Selected first and second overall in the 2016 NFL Draft, Jared Goff and Carson Wentz were reliable starters in real-life and viable fantasy options, both drafted by fantasy managers this year with sizable expectations. However, through 10 weeks, both former first rounders have been big disappointments, and fantasy managers have so far gotten very little production out of them.
Now, fantasy managers—and the Rams and Eagles to a certain extent—are scrambling to figure out what happened with them. Why have Goff and Wentz suddenly become such unreliable fantasy quarterbacks? Is there any hope for one or the two of them for increased fantasy production in 2020?
Here’s what I envision for these two quarterbacks moving forward.
Jared Goff, the game manager
It’s not like Goff has regressed big-time, like Wentz, it’s just that, at this stage of his career, he doesn’t appear to have a particularly high ceiling. He’s not an every-week top 10 or even top 15 play at the quarterback position and is seen as a “game manager”, who’s role in the offense is to distribute the ball and minimize mistakes. The issue is that this is a far cry from what Goff once was in Sean McVay’s offense.
Let’s consider Goff’s 2018 season as his ceiling. That year, he threw for 4,688 yards and 32 touchdowns, while being intercepted 12 times. He did take a step back in 2019—22 touchdowns, 16 interceptions but still throwing for over 4,600 yards—but even those numbers might be out of reach for Goff this year. He’s currently on pace for around 4,300 passing yards and 23 touchdowns, though his touchdown rate has seriously decreased in recent weeks.
He couldn’t even throw a touchdown pass against a putrid Seahawks defense last weekend. And, in Week 8 (his penultimate game, prior to the Rams’ Week 9 bye) he managed 355 yards, but it took him 61 throws (!) to reach that number. He was also picked off twice that game against the Miami Dolphins, and to be fair, the Dolphins missed some opportunities to add to that total.
Goff’s 94.9 passer rating is only good for the 22nd place in the league. Through the first nine weeks of the season, his 2,025 air yards ranked him 17th among passers, per FTNFantasy. Simply put, there are several better options out there.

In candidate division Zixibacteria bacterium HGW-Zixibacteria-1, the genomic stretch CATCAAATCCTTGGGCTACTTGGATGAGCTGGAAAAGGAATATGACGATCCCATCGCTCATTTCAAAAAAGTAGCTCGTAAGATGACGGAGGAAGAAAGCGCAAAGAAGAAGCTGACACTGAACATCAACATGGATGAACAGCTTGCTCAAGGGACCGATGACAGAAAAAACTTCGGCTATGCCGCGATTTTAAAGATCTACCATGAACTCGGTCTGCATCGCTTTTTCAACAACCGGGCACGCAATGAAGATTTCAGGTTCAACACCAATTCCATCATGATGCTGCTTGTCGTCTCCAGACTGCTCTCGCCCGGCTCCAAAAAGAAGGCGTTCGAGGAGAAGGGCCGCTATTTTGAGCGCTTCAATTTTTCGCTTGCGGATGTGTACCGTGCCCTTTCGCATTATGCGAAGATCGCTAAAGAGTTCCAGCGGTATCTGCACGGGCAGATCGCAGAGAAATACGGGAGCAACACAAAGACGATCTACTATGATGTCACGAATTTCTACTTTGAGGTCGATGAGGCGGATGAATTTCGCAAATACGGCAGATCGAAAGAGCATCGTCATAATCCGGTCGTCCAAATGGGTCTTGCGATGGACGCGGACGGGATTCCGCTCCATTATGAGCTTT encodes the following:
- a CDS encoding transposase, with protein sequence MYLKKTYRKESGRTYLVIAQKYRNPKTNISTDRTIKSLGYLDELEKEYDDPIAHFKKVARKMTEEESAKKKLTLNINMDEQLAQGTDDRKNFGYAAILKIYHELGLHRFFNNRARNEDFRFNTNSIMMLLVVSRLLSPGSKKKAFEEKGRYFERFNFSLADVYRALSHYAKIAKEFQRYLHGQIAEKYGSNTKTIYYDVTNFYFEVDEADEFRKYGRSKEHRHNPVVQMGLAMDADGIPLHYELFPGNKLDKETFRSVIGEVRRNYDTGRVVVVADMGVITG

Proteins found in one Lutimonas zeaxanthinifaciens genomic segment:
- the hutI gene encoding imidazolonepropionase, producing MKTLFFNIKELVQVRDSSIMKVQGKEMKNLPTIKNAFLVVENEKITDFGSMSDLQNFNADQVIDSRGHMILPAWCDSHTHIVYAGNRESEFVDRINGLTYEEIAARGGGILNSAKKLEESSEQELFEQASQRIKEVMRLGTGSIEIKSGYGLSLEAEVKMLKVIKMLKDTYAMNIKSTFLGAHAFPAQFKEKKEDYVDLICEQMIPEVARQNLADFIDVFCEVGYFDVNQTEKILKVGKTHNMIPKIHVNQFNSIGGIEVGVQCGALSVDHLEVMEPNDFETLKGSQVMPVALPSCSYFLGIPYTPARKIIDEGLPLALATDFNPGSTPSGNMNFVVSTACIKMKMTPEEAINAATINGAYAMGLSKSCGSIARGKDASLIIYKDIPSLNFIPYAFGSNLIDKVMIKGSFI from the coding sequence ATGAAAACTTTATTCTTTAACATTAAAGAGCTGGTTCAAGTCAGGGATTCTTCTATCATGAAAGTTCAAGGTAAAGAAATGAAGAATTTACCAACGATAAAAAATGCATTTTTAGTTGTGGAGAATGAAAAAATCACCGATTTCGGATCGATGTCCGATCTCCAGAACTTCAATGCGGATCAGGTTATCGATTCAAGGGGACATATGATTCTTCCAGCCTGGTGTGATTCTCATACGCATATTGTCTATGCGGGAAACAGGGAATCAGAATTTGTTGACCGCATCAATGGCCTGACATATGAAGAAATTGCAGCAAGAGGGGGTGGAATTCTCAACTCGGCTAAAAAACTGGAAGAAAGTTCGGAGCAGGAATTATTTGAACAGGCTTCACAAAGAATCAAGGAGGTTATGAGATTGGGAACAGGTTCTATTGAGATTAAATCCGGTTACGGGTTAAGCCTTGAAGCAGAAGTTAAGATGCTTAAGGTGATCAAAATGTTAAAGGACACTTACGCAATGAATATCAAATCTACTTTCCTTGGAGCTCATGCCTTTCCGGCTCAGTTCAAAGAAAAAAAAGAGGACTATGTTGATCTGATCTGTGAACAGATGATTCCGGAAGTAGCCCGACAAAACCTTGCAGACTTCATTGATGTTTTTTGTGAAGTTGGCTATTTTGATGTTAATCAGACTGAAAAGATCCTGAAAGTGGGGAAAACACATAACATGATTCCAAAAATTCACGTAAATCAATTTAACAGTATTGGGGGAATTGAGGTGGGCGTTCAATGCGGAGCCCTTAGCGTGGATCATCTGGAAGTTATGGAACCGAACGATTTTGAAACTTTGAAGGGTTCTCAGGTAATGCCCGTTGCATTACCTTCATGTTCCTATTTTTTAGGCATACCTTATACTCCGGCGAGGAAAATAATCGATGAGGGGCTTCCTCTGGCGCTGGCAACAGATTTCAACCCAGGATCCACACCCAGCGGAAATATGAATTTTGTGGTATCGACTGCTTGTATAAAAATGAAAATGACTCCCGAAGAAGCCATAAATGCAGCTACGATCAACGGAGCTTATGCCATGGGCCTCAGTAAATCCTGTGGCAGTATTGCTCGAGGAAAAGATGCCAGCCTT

So what are Goff’s rest-of-the-season fantasy prospects?
It’s clear that coach Sean McVay likes to run the ball and “hide” his signal-caller as much as he can. And to make matters even worse, star left tackle Andrew Whitworth is expected to be sidelined for six to eight weeks with a knee injury. I’d stay away if possible. Starting Goff at this point could put your team in a serious competitive disadvantage.
Carson Wentz, the turnover machine
Whereas Goff has been extremely cautious and takes very few risks (capping his upside), Wentz has been the complete opposite to this point. He hasn’t been afraid to test his arm (2,778 air yards through through the first nine weeks, 3rd place in NFL) but has regressed into a mistake machine.
The Eagles’ signal caller has become extremely turnover prone this season, leading the NFL in interceptions (12) and has fumbled the ball nine times, losing four of them. This is in stark contrast to the only seven interceptions Wentz has thrown in each of his last three seasons. Wentz is currently on pace to throw 21 touchdowns and 21 interceptions which would be his lowest touchdown output since his rookie year and his highest interception total to date.
Part of the problem with Wentz has been his supporting cast. Alshon Jeffery took ten weeks to return to action, and DeSean Jackson, his primary deep threat, is currently out. Tight ends Zach Ertz and Dallas Goedert have also been suffering from various ailments, and don’t even get me started on his offensive line. While this might help explain Wentz’s putrid 6.1 yards per attempt, with a sad 58.2 completion percentage (the lack of accuracy is especially concerning) and a 73.1 passer rating, it doesn’t totally explain away what has been a huge step back in his decision making.
Against the Giants Sunday, with a full roster of a health Alshon Jeffery, rookie speedster Jalen Reagor, breakout star Travis Fulgham and Greg Ward—not to mention the return if star running back Miles Sanders and tight end Dallas Goedert—Wentz still was unable to move the ball, throwing for only 208 yards with a 56.7 completion percentage.
As long as Wentz keeps struggling to move the offense and keeps turning the ball over, he won’t be more than a middling QB2 for the rest of the season. Maybe if linemen Lane Johnson and Isaac Seumalo get healthy, and if he keeps welcoming back injured pass catchers, he can approach the level he showed from 2017 to 2019, but it seems like a longshot. Many fantasy managers likely have already moved on from Wentz, but if you haven’t, I wouldn’t recommend holding out hope for a miraculous bounce back.